17. Landscape with Tree and River Scene, by Anthonie Jansz van der Croos

by Dr Jennifer Johnson – 12 November 2020
Dr Jennifer Johnson introduces us to a pair of paintings that remind us of the possibility of brighter times ahead
Landscape with Tree.jpg Anthonie Jansz. van der Croos (c.1606-1662/63), Landscape with Tree, n.d., Oil on panel, H 38.1 x W 38.1 cm. (No signature)
River Scene.jpg Anthonie Jansz. van der Croos (c.1606-1662/63), River Scene, n.d., Oil on panel, H 38.1 x W 38.1 cm. (No signature)

This pair of seventeenth-century Dutch landscape paintings hang either side of a fireplace in the President’s Lodgings. It is unclear if they were intended as a pair, or if the round panels were designed to fit a decorative domestic schema, but be it coincidence or not they have a happy symmetry. The central trees seem almost to lean into the images, and the lighter open sky that draws the eye through the image from the dark intensity of the foregrounds has an enhanced heightening effect when the images are hung in close correspondence.

Both works were given to St John’s by Mrs Anna Derham at some point in the eighteenth century – she also gifted Flowers in a Stoneware Vase by Jan Brueghel the Elder.

Anna Derham was the mother of William Derham, a Fellow of the college from 1724-48 and then President from 1748-57. At the point where St John’s acquired these works, landscape painting was really only just becoming an acceptable genre of ‘fine art’ in Britain – it had previously been considered a lowly form, more suited to amateur artists.

The identity of the artist has been subject to more uncertainty. If, and it seems unlikely given the dates, these paintings appear as two of the ‘landskips’ in the college’s 1728 catalogue they were attributed there to the Dutch painter Jan van Goyens (1596-1656). In 1977, the art historian and Surveyor of the Queen’s Pictures, Oliver Millar, described these works as ‘good little van Goyens’, possibly influenced by the fact that the dimensions and frames are identical with two works – Winter and Summer – painted by van Goyen in the 1620s. Van Goyen also painted dozens of circular landscapes, which suggests a contemporary demand for the format. However, in 1989, George Gordon of Sotheby’s suggested that in fact the artist was Anthonie Jansz. van der Croos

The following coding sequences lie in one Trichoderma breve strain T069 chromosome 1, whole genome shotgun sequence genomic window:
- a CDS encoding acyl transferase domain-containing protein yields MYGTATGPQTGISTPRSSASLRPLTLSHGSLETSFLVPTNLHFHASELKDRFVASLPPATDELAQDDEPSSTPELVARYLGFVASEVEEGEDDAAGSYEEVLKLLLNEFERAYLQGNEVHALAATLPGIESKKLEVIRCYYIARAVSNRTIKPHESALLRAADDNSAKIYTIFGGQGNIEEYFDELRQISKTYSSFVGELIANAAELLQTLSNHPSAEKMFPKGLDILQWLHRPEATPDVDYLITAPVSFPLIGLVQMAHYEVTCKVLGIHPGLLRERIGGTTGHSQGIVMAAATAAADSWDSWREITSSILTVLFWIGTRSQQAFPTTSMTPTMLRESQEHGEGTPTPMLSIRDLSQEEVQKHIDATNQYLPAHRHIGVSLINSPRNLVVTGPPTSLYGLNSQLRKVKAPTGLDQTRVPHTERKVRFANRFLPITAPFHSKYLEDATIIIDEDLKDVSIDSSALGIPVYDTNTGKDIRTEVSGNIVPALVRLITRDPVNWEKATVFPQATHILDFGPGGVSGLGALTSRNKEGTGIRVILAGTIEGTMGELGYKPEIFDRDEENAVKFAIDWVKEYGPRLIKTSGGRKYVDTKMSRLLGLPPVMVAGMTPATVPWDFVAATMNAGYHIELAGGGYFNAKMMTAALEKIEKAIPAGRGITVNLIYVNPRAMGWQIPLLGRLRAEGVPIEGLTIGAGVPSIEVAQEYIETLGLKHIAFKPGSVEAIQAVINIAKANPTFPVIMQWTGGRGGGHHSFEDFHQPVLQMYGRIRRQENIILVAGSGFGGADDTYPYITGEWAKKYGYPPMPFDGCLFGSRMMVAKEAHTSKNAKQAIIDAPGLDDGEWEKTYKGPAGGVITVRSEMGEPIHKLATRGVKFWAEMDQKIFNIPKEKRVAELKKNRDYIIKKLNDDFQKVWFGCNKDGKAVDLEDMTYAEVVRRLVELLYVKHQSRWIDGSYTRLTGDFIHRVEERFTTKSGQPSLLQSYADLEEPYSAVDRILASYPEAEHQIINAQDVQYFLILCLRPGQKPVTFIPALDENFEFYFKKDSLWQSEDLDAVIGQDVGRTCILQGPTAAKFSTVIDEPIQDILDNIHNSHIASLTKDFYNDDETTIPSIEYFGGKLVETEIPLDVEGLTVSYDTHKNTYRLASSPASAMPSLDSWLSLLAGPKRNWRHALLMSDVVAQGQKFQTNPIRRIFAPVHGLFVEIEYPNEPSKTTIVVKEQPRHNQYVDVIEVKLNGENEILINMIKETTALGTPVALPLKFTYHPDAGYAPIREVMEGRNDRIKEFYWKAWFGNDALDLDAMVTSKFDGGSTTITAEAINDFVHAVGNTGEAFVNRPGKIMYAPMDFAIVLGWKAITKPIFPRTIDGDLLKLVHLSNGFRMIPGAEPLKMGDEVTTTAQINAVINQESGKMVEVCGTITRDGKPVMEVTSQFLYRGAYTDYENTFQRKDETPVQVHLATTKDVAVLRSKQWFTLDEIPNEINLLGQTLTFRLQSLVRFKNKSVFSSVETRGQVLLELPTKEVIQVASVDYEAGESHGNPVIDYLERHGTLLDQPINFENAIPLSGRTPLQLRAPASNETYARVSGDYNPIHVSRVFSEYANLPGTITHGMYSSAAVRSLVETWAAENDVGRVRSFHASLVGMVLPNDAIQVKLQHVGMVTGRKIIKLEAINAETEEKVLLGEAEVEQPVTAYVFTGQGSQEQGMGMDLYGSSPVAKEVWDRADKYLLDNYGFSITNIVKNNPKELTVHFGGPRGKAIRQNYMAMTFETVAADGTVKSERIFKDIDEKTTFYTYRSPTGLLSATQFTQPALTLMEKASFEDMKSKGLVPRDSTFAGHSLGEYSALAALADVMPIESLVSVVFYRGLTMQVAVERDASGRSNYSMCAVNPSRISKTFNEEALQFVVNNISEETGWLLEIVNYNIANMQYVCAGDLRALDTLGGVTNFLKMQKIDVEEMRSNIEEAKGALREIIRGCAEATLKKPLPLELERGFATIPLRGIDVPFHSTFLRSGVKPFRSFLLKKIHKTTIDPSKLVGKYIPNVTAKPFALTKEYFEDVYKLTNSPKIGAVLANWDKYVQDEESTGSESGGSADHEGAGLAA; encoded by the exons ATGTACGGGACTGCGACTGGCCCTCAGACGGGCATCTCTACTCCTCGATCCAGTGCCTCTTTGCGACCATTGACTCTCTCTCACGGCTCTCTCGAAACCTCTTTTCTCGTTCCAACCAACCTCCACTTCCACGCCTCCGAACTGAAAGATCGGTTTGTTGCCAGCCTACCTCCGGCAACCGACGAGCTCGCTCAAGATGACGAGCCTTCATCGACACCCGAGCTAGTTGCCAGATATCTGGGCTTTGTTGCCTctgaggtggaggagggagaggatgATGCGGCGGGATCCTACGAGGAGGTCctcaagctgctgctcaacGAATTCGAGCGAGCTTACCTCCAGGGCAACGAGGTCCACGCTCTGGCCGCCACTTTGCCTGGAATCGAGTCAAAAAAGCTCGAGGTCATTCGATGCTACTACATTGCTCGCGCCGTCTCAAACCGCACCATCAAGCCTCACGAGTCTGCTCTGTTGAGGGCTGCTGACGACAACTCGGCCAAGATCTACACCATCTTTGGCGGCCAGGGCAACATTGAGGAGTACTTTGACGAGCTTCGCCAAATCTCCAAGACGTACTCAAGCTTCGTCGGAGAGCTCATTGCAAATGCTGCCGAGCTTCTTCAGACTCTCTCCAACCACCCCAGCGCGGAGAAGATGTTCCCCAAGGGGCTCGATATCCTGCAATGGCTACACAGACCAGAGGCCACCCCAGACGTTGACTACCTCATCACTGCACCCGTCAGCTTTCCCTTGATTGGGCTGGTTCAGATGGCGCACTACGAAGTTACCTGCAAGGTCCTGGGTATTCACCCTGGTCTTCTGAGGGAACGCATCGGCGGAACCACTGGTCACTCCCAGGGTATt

The confusion between the two artists is easily understood as van der Croos was deeply influenced by van Goyen. In particular, in both Landscape with Tree and River Scene the effect of evening light is brought about in part by a warm underpainting, probably of a reddish or ochre-tinted light brown that infuses the whole tone of the scene. Van Goyen’s ‘tonal school’  technique included this kind of tinted ground, and his work was known for its contrasts between light and dark, often created by thinly painted dark areas that would absorb light set again heavily treated areas of paint, often using a white lead paint mix, which would reflect light back at the viewer in a sometimes startling manner. The same kind of contrasting application and colour effects can be seen here.

Both works have an immediately accessible viewpoint – the viewer approaches the scene as if stepping into it, looking up at the tree or across the canal in an unprivileged viewing that offers instead an ordinary experience of landscape. This is not uninhabited country, there are cottages, a church spire, and a boat. But it is almost a rural idyll, and it has been argued that this kind of landscape painting arose alongside the urbanization of Holland in the seventeenth century. At the same time, the twisted form of the trees, which dominate the scenes, speak to an arising thread in landscape painting in this period which was an interest in the imperfect, the ruinous and decaying in the landscape. In his Schilder-boeck, published in 1604, Karel van Mander described this as the ‘anti-beauty’ of a tangled form of landscape, ‘urging painters to notice ‘irregular shaped stones’, cascades tumbling ‘hither and thither like a drunken man’ and trees ‘fallen down awkwardly’. By 1707 this trend was so entrenched that Gerald de Lairesse, in his Groot Schilderboek, felt impelled to try and crush its influence as a false equivalent ‘filled with misshapen trees, their branches and leaves improperly splayed from east to west’.

The effect of the immediate viewpoint and its connection between viewer and scene, is also to lower the horizons such that the skies in Dutch landscapes of this period dominate in an extraordinary fashion. They open both literally as a space for extending the scene, via the effects of light, beyond the tangible landscape, and also open a metaphoric space for the presence of God in the landscape. The cloud formations in Landscape with Tree and River Scene are improbable, but they allow the painter to set the lightened distance against varying darker tones, including the pale grey of the middle-distance clouds that ease the passage of the works from the dark roots and water through to the illuminated sky.

Although the evenings are drawing in, these paintings remind us that there are brighter moments ahead – perhaps something important to dwell upon at this point in term.

View River Scene on Art UK here.

View Landscape with Tree on Art UK here.

Dr Jennifer JohnsonDr Jennifer Johnson, Junior Research Fellow in History of Art